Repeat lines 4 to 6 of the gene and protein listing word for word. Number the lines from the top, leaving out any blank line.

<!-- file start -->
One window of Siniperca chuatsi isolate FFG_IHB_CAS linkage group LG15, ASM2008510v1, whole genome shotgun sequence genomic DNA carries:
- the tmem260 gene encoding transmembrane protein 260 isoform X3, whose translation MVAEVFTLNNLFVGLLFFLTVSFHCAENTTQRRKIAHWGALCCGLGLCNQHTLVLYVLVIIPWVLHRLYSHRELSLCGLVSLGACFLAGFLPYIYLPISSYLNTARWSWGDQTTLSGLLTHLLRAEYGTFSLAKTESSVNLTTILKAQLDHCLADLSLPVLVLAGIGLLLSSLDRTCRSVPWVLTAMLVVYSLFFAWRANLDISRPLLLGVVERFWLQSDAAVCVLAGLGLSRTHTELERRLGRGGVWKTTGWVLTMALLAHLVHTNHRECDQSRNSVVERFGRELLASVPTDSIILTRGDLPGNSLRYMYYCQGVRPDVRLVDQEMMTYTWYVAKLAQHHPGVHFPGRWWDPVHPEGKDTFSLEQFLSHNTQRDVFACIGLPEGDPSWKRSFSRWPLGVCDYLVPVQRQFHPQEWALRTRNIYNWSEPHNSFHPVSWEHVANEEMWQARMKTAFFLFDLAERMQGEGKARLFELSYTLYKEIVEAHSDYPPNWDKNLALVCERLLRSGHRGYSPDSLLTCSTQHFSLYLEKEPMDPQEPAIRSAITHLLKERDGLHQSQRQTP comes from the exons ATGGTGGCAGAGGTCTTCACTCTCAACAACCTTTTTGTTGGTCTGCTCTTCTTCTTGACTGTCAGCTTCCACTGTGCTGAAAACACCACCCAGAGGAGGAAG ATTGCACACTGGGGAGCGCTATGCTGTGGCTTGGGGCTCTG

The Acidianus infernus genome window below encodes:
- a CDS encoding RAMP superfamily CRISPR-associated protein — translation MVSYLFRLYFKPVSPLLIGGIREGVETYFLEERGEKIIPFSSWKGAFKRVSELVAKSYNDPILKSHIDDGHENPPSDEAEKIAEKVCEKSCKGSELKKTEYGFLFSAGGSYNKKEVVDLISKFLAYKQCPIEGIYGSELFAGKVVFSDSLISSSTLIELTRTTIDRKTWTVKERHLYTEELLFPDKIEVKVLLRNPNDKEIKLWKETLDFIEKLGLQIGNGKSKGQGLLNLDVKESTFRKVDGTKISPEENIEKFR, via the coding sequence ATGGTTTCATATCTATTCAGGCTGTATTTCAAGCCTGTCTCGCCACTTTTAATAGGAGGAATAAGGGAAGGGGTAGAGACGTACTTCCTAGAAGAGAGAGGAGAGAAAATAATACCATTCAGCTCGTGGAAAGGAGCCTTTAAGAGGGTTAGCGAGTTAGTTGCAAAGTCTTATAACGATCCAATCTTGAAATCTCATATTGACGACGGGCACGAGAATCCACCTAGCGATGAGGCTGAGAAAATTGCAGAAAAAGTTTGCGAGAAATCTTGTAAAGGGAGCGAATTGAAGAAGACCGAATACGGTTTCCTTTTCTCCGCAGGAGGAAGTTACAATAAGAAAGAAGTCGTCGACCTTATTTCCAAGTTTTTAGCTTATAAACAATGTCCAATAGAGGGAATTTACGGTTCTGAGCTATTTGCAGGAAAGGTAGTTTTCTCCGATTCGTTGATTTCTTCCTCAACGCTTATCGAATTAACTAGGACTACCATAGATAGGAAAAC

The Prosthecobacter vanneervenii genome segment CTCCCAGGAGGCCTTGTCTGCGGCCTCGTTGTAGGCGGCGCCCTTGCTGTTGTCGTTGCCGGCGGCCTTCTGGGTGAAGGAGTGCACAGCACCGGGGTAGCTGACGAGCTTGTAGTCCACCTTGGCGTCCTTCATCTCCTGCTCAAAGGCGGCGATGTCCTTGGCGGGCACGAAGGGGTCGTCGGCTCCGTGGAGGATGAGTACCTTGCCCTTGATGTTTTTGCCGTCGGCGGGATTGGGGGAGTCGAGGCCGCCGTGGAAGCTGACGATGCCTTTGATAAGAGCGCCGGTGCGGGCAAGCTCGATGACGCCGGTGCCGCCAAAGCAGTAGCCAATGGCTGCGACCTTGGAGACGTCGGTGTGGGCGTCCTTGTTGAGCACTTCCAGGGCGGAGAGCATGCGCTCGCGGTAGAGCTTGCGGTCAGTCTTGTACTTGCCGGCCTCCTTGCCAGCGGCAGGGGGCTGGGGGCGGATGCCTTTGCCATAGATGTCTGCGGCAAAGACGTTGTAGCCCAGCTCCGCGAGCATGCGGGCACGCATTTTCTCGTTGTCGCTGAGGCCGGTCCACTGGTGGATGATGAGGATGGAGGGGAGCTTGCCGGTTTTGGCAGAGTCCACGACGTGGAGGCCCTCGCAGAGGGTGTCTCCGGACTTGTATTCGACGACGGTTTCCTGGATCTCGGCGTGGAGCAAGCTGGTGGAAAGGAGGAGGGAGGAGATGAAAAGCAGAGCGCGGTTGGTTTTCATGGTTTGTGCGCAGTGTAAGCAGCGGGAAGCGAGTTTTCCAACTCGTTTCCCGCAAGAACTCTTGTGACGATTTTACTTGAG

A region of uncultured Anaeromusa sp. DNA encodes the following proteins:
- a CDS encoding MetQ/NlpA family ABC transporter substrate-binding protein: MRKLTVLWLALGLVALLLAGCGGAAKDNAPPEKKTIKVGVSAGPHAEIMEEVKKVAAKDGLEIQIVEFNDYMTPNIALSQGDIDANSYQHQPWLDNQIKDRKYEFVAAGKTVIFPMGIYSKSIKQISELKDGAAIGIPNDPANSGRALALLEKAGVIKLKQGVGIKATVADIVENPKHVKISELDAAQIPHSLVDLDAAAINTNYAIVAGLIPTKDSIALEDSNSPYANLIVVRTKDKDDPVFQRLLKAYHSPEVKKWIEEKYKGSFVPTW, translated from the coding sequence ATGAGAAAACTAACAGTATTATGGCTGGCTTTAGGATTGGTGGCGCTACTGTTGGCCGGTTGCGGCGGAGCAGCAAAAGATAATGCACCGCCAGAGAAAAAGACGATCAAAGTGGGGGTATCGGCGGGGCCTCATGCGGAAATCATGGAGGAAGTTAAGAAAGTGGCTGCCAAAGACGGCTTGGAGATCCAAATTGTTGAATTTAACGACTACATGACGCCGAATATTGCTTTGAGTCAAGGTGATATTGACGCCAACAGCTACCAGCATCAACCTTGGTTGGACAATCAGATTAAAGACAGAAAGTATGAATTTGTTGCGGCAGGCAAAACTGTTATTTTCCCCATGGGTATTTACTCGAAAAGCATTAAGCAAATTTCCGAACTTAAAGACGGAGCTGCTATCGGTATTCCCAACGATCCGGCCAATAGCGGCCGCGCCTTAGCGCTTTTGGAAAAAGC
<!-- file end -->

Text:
- a CDS encoding RAMP superfamily CRISPR-associated protein — translation MVSYLFRLYFKPVSPLLIGGIREGVETYFLEERGEKIIPFSSWKGAFKRVSELVAKSYNDPILKSHIDDGHENPPSDEAEKIAEKVCEKSCKGSELKKTEYGFLFSAGGSYNKKEVVDLISKFLAYKQCPIEGIYGSELFAGKVVFSDSLISSSTLIELTRTTIDRKTWTVKERHLYTEELLFPDKIEVKVLLRNPNDKEIKLWKETLDFIEKLGLQIGNGKSKGQGLLNLDVKESTFRKVDGTKISPEENIEKFR, via the coding sequence ATGGTTTCATATCTATTCAGGCTGTATTTCAAGCCTGTCTCGCCACTTTTAATAGGAGGAATAAGGGAAGGGGTAGAGACGTACTTCCTAGAAGAGAGAGGAGAGAAAATAATACCATTCAGCTCGTGGAAAGGAGCCTTTAAGAGGGTTAGCGAGTTAGTTGCAAAGTCTTATAACGATCCAATCTTGAAATCTCATATTGACGACGGGCACGAGAATCCACCTAGCGATGAGGCTGAGAAAATTGCAGAAAAAGTTTGCGAGAAATCTTGTAAAGGGAGCGAATTGAAGAAGACCGAATACGGTTTCCTTTTCTCCGCAGGAGGAAGTTACAATAAGAAAGAAGTCGTCGACCTTATTTCCAAGTTTTTAGCTTATAAACAATGTCCAATAGAGGGAATTTACGGTTCTGAGCTATTTGCAGGAAAGGTAGTTTTCTCCGATTCGTTGATTTCTTCCTCAACGCTTATCGAATTAACTAGGACTACCATAGATAGGAAAAC

The Prosthecobacter vanneervenii genome segment CTCCCAGGAGGCCTTGTCTGCGGCCTCGTTGTAGGCGGCGCCCTTGCTGTTGTCGTTGCCGGCGGCCTTCTGGGTGAAGGAGTGCACAGCACCGGGGTAGCTGACGAGCTTGTAGTCCACCTTGGCGTCCTTCATCTCCTGCTCAAAGGCGGCGATGTCCTTGGCGGGCACGAAGGGGTCGTCGGCTCCGTGGAGGATGAGTACCTTGCCCTTGATGTTTTTGCCGTCGGCGGGATTGGGGGAGTCGAGGCCGCCGTGGAAGCTGACGATGCCTTTGATAAGAGCGCCGGTGCGGGCAAGCTCGATGACGCCGGTGCCGCCAAAGCAGTAGCCAATGGCTGCGACCTTGGAGACGTCGGTGTGGGCGTCCTTGTTGAGCACTTCCAGGGCGGAGAGCATGCGCTCGCGGTAGAGCTTGCGGTCAGTCTTGTACTTGCCGGCCTCCTTGCCAGCGGCAGGGGGCTGGGGGCGGATGCCTTTGCCATAGATGTCTGCGGCAAAGACGTTGTAGCCCAGCTCCGCGAGCATGCGGGCACGCATTTTCTCGTTGTCGCTGAGGCCGGTCCACTGGTGGATGATGAGGATGGAGGGGAGCTTGCCGGTTTTGGCAGAGTCCACGACGTGGAGGCCCTCGCAGAGGGTGTCTCCGGACTTGTATTCGACGACGGTTTCCTGGATCTCGGCGTGGAGCAAGCTGGTGGAAAGGAGGAGGGAGGAGATGAAAAGCAGAGCGCGGTTGGTTTTCATGGTTTGTGCGCAGTGTAAGCAGCGGGAAGCGAGTTTTCCAACTCGTTTCCCGCAAGAACTCTTGTGACGATTTTACTTGAG

A region of uncultured Anaeromusa sp. DNA encodes the following proteins: